Cody Gibbs chose Holy Cross College over nearby University of Notre Dame in South Bend, Ind., because of its small size and low student-to-teacher ratio as well as its family-based atmosphere. He will major in biology.
Mirashaye Basa will attend American University in Washington, D.C., and plans to major in political science and possibly social justice. She hopes to one day secure one of the internships offered through the college with Congress and other federal departments.
Emma Delaney will be a trainee at Louisville Ballet, which includes dance instruction with the possibility of performances in various productions. She is delaying college for at least a year to take part in the full-time program. She chose this program because it will allow her to strengthen her technique and artistry in ballet while allowing her to gain experience with a professional dance company. First, she will spend five weeks this summer dancing with the Charlotte (N.C.) Ballet.
Shea Caylor will attend the University of Tampa because of its excellent communications program and the “many amazing internships available to me with ESPN and the Tampa Bay Lightning” National Hockey League team, she said. She turned down offers to play golf at other colleges because of her desire to double major in sport management and communications. She will be a media manager for its hockey team and hopes to have a future career in the NHL as a broadcaster.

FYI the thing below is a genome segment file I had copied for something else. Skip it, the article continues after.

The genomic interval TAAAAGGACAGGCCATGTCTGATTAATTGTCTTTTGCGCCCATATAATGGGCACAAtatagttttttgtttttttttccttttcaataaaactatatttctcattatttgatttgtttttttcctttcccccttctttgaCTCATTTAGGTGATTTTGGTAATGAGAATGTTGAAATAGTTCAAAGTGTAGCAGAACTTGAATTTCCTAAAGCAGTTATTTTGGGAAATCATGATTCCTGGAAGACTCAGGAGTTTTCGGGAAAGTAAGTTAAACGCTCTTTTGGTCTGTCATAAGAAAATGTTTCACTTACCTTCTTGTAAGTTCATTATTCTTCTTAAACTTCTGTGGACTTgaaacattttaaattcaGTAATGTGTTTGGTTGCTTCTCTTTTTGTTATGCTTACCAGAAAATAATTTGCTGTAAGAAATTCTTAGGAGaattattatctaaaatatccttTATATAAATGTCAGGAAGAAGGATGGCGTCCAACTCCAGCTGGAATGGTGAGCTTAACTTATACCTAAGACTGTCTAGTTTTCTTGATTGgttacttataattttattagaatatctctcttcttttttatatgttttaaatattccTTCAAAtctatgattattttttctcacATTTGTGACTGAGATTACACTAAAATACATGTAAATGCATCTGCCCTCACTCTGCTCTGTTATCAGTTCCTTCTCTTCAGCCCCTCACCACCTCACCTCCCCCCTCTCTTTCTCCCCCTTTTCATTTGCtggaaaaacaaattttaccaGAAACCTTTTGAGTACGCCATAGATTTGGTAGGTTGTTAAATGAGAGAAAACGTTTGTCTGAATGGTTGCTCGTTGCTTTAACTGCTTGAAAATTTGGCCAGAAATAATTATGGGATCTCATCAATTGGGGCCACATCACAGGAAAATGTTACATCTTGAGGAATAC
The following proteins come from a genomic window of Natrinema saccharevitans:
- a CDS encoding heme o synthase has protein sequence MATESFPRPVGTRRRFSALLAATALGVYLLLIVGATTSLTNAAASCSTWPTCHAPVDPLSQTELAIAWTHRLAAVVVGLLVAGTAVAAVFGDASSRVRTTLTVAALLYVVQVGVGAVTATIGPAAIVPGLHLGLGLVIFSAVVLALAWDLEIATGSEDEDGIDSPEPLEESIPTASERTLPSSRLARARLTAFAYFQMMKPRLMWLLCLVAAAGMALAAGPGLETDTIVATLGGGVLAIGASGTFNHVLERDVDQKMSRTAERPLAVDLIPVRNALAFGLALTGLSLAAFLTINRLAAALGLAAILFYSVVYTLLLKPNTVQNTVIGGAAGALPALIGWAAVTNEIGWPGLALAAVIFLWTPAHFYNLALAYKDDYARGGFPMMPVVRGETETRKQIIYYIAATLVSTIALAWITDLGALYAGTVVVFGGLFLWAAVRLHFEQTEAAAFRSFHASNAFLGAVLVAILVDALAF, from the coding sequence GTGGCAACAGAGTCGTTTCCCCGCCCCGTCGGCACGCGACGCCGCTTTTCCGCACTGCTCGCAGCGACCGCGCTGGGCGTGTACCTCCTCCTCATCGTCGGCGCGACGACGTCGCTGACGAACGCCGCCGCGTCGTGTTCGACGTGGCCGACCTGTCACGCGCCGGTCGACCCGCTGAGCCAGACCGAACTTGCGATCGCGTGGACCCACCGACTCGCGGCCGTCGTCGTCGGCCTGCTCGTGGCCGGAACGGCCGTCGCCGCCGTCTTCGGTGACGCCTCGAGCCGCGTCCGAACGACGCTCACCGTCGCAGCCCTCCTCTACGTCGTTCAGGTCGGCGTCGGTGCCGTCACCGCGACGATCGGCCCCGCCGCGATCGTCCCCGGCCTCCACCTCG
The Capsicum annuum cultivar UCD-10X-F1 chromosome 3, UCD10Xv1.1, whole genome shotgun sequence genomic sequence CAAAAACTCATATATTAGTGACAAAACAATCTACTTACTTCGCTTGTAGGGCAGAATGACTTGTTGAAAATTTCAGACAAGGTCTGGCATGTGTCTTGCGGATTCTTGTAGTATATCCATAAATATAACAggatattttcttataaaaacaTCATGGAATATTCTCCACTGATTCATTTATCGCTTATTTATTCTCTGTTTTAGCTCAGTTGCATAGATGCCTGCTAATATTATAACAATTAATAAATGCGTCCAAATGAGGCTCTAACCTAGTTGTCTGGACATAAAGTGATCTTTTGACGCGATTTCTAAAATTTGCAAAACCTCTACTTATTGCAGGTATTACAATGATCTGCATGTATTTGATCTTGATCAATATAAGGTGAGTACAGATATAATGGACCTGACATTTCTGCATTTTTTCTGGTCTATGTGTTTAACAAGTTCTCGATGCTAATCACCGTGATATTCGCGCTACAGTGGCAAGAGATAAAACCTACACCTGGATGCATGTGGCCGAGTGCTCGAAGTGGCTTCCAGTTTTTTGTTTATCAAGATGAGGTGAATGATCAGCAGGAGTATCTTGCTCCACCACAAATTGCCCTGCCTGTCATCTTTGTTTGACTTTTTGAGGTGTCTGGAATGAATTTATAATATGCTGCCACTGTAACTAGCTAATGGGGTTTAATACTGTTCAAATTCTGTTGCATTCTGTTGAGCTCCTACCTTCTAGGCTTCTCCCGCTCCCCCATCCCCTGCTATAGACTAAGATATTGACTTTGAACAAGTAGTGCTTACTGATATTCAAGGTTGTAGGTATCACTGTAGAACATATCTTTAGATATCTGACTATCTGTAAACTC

Ethan Barber has earned his private pilot’s license and can now fly solo and take passengers, thanks to his two years’ participation in the Prosser aviation program. As for college, he will attend Vincennes University for its flight program in Indianapolis. He plans to become an airline pilot, which requires 1,050 flight hours. He will earn about 800 hours in the two-year program at Vincennes and then likely transfer to Purdue University to earn his bachelor’s degree. He said he wants to be an airline pilot because he loves flying but also finds appealing the salary, schedule (about 40 hours of flight time a month), and opportunity to travel.